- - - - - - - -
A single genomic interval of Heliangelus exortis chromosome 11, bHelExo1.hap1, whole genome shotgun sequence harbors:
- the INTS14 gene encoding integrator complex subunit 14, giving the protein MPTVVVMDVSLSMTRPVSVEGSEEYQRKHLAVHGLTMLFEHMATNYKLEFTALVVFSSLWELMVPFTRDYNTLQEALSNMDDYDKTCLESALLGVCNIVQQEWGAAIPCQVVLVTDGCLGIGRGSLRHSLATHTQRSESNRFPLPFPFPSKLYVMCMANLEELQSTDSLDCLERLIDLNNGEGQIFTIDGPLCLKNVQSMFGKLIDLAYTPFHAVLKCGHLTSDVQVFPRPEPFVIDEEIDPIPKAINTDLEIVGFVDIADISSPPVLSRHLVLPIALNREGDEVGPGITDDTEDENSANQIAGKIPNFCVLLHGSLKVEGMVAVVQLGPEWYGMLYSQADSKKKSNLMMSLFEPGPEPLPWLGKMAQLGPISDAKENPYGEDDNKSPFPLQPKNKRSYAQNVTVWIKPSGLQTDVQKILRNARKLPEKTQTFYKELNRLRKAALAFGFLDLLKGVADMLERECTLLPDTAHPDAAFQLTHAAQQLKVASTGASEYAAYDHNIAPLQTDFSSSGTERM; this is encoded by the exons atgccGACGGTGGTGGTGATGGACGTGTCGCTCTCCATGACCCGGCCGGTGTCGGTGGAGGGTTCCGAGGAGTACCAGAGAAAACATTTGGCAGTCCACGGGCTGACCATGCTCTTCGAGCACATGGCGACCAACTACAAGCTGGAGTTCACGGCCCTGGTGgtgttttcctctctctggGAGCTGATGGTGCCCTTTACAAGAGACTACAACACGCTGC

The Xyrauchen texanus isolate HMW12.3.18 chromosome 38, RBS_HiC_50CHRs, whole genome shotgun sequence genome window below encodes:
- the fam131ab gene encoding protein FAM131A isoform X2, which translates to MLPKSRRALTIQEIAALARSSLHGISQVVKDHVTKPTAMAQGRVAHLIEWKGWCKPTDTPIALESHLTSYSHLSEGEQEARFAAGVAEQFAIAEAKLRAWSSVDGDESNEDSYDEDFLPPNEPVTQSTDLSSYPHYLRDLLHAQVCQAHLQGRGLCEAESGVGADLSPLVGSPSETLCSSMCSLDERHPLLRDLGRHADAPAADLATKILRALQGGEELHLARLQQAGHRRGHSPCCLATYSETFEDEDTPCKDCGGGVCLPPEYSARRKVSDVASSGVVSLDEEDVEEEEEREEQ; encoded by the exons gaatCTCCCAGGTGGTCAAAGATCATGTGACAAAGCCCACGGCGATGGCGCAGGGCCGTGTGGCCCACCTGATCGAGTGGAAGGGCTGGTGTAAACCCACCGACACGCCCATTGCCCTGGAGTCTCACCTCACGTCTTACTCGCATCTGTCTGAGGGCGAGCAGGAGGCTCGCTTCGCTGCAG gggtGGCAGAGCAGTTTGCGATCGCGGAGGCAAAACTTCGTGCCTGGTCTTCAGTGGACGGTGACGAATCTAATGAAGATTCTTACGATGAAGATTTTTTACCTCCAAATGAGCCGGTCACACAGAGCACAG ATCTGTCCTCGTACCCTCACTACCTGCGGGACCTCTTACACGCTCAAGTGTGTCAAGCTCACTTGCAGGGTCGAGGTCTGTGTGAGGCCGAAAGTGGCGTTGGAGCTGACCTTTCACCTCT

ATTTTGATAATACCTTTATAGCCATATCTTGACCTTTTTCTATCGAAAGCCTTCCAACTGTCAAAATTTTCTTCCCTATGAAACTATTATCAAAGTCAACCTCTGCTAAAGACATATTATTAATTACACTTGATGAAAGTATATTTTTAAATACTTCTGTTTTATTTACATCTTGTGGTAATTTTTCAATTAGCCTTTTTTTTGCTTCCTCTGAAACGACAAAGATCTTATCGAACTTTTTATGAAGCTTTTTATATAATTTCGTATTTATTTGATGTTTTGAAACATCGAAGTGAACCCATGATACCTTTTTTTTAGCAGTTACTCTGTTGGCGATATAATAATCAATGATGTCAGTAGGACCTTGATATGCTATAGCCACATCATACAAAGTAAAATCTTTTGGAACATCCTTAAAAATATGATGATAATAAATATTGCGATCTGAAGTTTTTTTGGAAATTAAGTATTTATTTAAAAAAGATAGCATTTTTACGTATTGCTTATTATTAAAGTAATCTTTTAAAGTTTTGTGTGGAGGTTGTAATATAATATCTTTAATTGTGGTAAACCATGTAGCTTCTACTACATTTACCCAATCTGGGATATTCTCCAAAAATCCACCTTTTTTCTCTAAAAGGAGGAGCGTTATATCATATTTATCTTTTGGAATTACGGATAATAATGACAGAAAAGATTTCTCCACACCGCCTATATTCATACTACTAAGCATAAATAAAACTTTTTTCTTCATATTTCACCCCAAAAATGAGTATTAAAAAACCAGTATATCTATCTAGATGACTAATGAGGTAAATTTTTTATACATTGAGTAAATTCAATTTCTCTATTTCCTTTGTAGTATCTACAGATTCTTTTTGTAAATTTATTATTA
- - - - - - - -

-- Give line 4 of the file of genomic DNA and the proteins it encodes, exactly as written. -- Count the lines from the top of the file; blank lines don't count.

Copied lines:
- the fam131ab gene encoding protein FAM131A isoform X2, which translates to MLPKSRRALTIQEIAALARSSLHGISQVVKDHVTKPTAMAQGRVAHLIEWKGWCKPTDTPIALESHLTSYSHLSEGEQEARFAAGVAEQFAIAEAKLRAWSSVDGDESNEDSYDEDFLPPNEPVTQSTDLSSYPHYLRDLLHAQVCQAHLQGRGLCEAESGVGADLSPLVGSPSETLCSSMCSLDERHPLLRDLGRHADAPAADLATKILRALQGGEELHLARLQQAGHRRGHSPCCLATYSETFEDEDTPCKDCGGGVCLPPEYSARRKVSDVASSGVVSLDEEDVEEEEEREEQ; encoded by the exons gaatCTCCCAGGTGGTCAAAGATCATGTGACAAAGCCCACGGCGATGGCGCAGGGCCGTGTGGCCCACCTGATCGAGTGGAAGGGCTGGTGTAAACCCACCGACACGCCCATTGCCCTGGAGTCTCACCTCACGTCTTACTCGCATCTGTCTGAGGGCGAGCAGGAGGCTCGCTTCGCTGCAG gggtGGCAGAGCAGTTTGCGATCGCGGAGGCAAAACTTCGTGCCTGGTCTTCAGTGGACGGTGACGAATCTAATGAAGATTCTTACGATGAAGATTTTTTACCTCCAAATGAGCCGGTCACACAGAGCACAG ATCTGTCCTCGTACCCTCACTACCTGCGGGACCTCTTACACGCTCAAGTGTGTCAAGCTCACTTGCAGGGTCGAGGTCTGTGTGAGGCCGAAAGTGGCGTTGGAGCTGACCTTTCACCTCT